Job 38:20. That thou shouldest take it That is, bring, or lead it, namely, principally the light, and secondarily the darkness, as the consequent of it, to the bound thereof? That is, through its whole course, from the place of its abode, whence it is supposed to come, to the end of the journey which it is to go. Didst thou direct or guide the light, or the sun, that it should at first take, and afterward constantly continue in that course which now it holds; that it should go from east to west, and rise, sometimes in one point or part of heaven, and sometimes in another; and that its day’s journey should be longer in one season of the year and shorter in another? This regular and excellent course must needs be the effect of great wisdom. And whose wisdom was it? Thine or mine? And that thou shouldest know Namely, practically so as to direct or lead it in the manner now expressed, the paths to the house thereof? Where thou mayest find it, and whence thou mayest fetch it.
Job 38:21. Knowest thou it, because thou wast then born? An ironical question. If thou pretendest that thou knowest these things, how camest thou by this knowledge? Was it because thou didst then exist in the full and perfect use of thy faculties, and thereby hadst the opportunity of inspecting my works, and of seeing whence the light came? Or, because thou hast gained this knowledge by long experience, as having lived ever since the creation of the world until this time? Whereas, in truth, thou art but of yesterday, and knowest, comparatively, nothing, Job 8:9.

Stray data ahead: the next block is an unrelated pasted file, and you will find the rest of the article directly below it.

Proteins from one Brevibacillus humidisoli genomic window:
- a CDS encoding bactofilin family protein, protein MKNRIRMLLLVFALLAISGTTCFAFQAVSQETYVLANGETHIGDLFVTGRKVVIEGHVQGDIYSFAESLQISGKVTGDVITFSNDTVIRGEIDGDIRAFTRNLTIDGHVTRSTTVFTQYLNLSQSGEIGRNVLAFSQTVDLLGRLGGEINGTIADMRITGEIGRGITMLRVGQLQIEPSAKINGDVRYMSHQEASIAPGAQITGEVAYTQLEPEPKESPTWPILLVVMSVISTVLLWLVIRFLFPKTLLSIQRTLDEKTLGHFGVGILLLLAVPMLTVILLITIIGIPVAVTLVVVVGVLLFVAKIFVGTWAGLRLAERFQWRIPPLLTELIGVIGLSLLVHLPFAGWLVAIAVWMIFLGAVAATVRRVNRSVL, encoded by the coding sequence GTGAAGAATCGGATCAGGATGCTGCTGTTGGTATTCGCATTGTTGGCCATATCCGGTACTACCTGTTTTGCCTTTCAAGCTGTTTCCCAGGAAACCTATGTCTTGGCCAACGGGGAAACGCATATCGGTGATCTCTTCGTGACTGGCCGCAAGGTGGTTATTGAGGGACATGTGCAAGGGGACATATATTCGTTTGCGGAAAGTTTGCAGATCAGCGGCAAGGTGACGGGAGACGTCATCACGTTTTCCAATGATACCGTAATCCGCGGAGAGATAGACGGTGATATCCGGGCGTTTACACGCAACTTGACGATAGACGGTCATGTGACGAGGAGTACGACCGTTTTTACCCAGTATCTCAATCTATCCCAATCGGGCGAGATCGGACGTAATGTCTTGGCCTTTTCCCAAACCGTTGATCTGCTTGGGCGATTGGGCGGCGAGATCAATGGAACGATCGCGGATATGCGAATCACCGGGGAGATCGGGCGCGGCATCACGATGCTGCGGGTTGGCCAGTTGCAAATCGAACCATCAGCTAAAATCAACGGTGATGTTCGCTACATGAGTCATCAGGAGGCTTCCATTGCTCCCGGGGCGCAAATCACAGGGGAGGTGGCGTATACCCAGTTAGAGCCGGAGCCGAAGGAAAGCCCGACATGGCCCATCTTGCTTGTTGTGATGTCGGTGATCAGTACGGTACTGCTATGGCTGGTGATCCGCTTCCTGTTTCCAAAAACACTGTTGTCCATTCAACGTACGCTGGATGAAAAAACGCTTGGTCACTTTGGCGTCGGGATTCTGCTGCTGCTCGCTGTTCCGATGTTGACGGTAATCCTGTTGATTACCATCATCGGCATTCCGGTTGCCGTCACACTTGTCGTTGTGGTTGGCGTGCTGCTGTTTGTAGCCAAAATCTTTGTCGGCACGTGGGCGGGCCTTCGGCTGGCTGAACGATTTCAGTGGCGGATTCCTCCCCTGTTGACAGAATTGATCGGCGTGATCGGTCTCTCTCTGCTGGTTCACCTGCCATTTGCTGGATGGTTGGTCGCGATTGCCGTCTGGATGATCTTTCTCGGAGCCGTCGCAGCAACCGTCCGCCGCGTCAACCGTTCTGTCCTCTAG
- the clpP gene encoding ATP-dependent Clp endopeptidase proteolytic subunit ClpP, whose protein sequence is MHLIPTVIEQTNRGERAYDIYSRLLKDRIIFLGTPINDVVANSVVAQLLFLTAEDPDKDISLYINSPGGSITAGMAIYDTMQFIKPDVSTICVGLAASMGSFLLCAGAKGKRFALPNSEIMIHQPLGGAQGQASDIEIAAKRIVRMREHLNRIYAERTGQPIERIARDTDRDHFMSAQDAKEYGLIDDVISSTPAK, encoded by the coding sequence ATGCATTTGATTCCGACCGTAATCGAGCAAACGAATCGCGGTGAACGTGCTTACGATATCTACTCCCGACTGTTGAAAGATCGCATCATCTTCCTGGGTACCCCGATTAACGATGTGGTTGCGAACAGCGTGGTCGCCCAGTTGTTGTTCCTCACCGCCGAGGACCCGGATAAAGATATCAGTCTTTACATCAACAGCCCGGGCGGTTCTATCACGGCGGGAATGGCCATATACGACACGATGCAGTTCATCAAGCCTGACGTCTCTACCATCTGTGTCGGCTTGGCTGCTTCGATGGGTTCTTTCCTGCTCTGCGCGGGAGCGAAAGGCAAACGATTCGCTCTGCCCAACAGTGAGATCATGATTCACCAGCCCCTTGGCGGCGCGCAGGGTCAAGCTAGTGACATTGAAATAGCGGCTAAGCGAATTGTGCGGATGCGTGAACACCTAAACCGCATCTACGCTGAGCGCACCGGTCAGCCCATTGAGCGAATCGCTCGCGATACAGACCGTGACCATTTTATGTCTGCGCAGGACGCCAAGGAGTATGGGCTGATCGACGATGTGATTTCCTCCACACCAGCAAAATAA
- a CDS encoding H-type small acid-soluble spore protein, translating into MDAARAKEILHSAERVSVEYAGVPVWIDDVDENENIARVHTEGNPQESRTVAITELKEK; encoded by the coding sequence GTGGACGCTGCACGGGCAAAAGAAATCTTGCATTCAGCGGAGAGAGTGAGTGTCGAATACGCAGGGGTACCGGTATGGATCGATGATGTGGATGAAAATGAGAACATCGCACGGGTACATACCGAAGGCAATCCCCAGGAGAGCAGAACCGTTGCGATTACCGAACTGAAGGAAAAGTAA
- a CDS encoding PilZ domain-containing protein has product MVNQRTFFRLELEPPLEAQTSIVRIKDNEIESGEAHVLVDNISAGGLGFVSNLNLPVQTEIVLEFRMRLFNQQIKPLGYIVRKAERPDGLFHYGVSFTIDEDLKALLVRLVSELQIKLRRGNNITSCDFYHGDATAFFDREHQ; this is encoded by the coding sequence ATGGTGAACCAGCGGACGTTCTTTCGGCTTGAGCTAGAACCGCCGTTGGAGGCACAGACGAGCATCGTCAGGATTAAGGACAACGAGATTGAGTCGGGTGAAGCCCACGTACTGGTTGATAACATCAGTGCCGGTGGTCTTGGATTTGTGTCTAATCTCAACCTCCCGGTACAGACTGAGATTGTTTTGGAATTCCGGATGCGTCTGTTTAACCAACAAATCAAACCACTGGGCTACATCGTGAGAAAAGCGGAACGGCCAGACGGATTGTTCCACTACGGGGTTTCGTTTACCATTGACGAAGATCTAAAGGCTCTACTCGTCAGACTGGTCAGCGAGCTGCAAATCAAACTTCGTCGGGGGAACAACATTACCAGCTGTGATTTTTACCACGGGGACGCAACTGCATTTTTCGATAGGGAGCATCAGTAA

Job 38:22-23. Hast thou entered into the treasures of snow? Dost thou know where I have laid up those vast quantities of snow and hail which I draw forth when I see fit? Dost thou know the causes of them, and the way to produce them? But if thou art unacquainted with these treasures, it is intolerable presumption in thee to pretend that thou knowest those treasures of wisdom which lie hid in my own breast. Which I have reserved That is, which snow, and especially which hail, I have prepared, against the time of trouble When I intend to bring trouble or calamity upon any country or people, for the punishment of their sins, or for their trial. Or, as the Hebrew לעת צר , legneth tzar, may be properly rendered, against the time of the enemy; that is, when I intend to punish mine or my people’s enemies, and to fight against them with these weapons. Against the day of battle and war “Though the expression here is general, and means only that the Almighty reserves these powers in nature as the instruments of destruction for wicked men; yet particular cases may well be referred to, as explanatory hereof. See, therefore, Exodus 9:23, and Joshua 10:11. Respecting the treasures of snow and hail, the philosophical reader will find great satisfaction by referring to Scheuchzer on the place.” Dodd.